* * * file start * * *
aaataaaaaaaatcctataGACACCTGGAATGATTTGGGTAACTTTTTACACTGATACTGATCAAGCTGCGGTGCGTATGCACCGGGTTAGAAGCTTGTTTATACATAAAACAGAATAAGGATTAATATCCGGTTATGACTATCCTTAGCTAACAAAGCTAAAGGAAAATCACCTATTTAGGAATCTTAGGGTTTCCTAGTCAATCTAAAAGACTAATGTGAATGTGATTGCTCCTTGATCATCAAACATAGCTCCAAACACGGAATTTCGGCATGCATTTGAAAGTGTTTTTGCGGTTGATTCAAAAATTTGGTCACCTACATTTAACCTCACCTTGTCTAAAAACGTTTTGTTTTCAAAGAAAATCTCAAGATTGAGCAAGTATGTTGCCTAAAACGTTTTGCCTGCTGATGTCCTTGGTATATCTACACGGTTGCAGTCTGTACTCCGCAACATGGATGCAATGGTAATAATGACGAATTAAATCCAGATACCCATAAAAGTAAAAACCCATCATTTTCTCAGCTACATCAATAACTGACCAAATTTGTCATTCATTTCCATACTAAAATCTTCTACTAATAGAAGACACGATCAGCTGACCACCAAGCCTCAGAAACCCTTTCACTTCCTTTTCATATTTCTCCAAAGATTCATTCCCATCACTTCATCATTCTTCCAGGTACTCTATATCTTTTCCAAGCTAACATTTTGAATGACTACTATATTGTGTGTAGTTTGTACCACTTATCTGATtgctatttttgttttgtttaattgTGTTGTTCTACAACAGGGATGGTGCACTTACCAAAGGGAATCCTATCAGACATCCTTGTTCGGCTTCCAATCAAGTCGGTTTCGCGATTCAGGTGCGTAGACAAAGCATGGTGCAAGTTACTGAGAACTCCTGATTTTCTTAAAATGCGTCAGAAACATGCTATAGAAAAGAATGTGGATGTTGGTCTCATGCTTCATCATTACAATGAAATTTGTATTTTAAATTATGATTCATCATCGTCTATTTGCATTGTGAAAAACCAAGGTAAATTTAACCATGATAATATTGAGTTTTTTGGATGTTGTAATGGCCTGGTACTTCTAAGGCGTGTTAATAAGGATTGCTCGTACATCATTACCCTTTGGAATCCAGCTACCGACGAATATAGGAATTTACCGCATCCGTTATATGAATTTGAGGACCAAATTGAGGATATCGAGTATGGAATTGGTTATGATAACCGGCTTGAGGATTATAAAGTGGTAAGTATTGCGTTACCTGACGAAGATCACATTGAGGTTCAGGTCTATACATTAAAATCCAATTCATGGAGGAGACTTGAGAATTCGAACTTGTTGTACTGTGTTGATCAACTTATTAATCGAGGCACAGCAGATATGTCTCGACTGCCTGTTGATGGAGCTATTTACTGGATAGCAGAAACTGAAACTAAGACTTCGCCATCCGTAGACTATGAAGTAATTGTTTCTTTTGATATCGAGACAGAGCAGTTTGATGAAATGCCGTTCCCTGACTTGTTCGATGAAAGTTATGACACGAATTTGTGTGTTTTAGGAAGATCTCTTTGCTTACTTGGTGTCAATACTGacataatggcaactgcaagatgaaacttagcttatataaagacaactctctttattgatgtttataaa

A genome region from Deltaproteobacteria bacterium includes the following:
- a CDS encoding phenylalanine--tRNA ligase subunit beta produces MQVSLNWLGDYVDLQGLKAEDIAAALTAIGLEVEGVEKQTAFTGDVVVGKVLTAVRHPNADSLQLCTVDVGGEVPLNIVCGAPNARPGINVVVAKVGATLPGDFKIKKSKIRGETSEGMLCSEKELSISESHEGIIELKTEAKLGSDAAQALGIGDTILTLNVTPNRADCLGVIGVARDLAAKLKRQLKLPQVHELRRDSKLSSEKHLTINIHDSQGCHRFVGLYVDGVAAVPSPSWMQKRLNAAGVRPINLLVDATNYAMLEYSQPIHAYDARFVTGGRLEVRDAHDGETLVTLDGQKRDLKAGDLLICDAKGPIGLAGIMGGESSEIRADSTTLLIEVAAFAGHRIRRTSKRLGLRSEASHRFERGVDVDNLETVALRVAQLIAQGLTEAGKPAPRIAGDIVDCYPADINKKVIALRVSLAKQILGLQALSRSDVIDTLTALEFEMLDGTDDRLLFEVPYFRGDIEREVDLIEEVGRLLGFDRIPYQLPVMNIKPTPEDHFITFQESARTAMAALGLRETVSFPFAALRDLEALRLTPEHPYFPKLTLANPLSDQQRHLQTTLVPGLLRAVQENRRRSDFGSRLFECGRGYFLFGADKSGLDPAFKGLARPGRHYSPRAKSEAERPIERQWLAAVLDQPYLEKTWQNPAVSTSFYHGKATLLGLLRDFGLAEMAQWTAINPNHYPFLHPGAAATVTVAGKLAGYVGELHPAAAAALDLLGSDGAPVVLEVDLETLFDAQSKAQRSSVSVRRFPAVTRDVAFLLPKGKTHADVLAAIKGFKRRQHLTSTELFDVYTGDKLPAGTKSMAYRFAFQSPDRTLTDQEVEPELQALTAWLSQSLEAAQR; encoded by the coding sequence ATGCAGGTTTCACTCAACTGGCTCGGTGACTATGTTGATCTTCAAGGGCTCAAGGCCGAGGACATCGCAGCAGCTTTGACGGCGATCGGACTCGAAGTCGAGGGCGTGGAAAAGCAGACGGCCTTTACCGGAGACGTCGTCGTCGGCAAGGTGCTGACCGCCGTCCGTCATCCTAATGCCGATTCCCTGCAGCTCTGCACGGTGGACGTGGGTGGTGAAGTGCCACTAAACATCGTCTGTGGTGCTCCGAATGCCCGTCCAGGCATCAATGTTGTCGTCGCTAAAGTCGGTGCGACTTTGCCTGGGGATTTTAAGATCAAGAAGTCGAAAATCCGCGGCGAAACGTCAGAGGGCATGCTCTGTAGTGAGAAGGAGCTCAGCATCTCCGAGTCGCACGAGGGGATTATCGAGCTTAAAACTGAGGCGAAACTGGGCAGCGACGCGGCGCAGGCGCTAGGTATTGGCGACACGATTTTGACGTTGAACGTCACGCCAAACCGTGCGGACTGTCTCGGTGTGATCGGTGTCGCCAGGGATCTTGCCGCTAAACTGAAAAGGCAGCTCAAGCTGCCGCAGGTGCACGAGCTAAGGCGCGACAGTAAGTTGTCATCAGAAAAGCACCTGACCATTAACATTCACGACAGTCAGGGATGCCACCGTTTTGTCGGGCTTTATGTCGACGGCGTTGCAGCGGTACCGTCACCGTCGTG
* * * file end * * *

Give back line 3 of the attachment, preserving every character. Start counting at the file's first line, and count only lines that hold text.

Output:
- a CDS encoding phenylalanine--tRNA ligase subunit beta produces MQVSLNWLGDYVDLQGLKAEDIAAALTAIGLEVEGVEKQTAFTGDVVVGKVLTAVRHPNADSLQLCTVDVGGEVPLNIVCGAPNARPGINVVVAKVGATLPGDFKIKKSKIRGETSEGMLCSEKELSISESHEGIIELKTEAKLGSDAAQALGIGDTILTLNVTPNRADCLGVIGVARDLAAKLKRQLKLPQVHELRRDSKLSSEKHLTINIHDSQGCHRFVGLYVDGVAAVPSPSWMQKRLNAAGVRPINLLVDATNYAMLEYSQPIHAYDARFVTGGRLEVRDAHDGETLVTLDGQKRDLKAGDLLICDAKGPIGLAGIMGGESSEIRADSTTLLIEVAAFAGHRIRRTSKRLGLRSEASHRFERGVDVDNLETVALRVAQLIAQGLTEAGKPAPRIAGDIVDCYPADINKKVIALRVSLAKQILGLQALSRSDVIDTLTALEFEMLDGTDDRLLFEVPYFRGDIEREVDLIEEVGRLLGFDRIPYQLPVMNIKPTPEDHFITFQESARTAMAALGLRETVSFPFAALRDLEALRLTPEHPYFPKLTLANPLSDQQRHLQTTLVPGLLRAVQENRRRSDFGSRLFECGRGYFLFGADKSGLDPAFKGLARPGRHYSPRAKSEAERPIERQWLAAVLDQPYLEKTWQNPAVSTSFYHGKATLLGLLRDFGLAEMAQWTAINPNHYPFLHPGAAATVTVAGKLAGYVGELHPAAAAALDLLGSDGAPVVLEVDLETLFDAQSKAQRSSVSVRRFPAVTRDVAFLLPKGKTHADVLAAIKGFKRRQHLTSTELFDVYTGDKLPAGTKSMAYRFAFQSPDRTLTDQEVEPELQALTAWLSQSLEAAQR; encoded by the coding sequence ATGCAGGTTTCACTCAACTGGCTCGGTGACTATGTTGATCTTCAAGGGCTCAAGGCCGAGGACATCGCAGCAGCTTTGACGGCGATCGGACTCGAAGTCGAGGGCGTGGAAAAGCAGACGGCCTTTACCGGAGACGTCGTCGTCGGCAAGGTGCTGACCGCCGTCCGTCATCCTAATGCCGATTCCCTGCAGCTCTGCACGGTGGACGTGGGTGGTGAAGTGCCACTAAACATCGTCTGTGGTGCTCCGAATGCCCGTCCAGGCATCAATGTTGTCGTCGCTAAAGTCGGTGCGACTTTGCCTGGGGATTTTAAGATCAAGAAGTCGAAAATCCGCGGCGAAACGTCAGAGGGCATGCTCTGTAGTGAGAAGGAGCTCAGCATCTCCGAGTCGCACGAGGGGATTATCGAGCTTAAAACTGAGGCGAAACTGGGCAGCGACGCGGCGCAGGCGCTAGGTATTGGCGACACGATTTTGACGTTGAACGTCACGCCAAACCGTGCGGACTGTCTCGGTGTGATCGGTGTCGCCAGGGATCTTGCCGCTAAACTGAAAAGGCAGCTCAAGCTGCCGCAGGTGCACGAGCTAAGGCGCGACAGTAAGTTGTCATCAGAAAAGCACCTGACCATTAACATTCACGACAGTCAGGGATGCCACCGTTTTGTCGGGCTTTATGTCGACGGCGTTGCAGCGGTACCGTCACCGTCGTG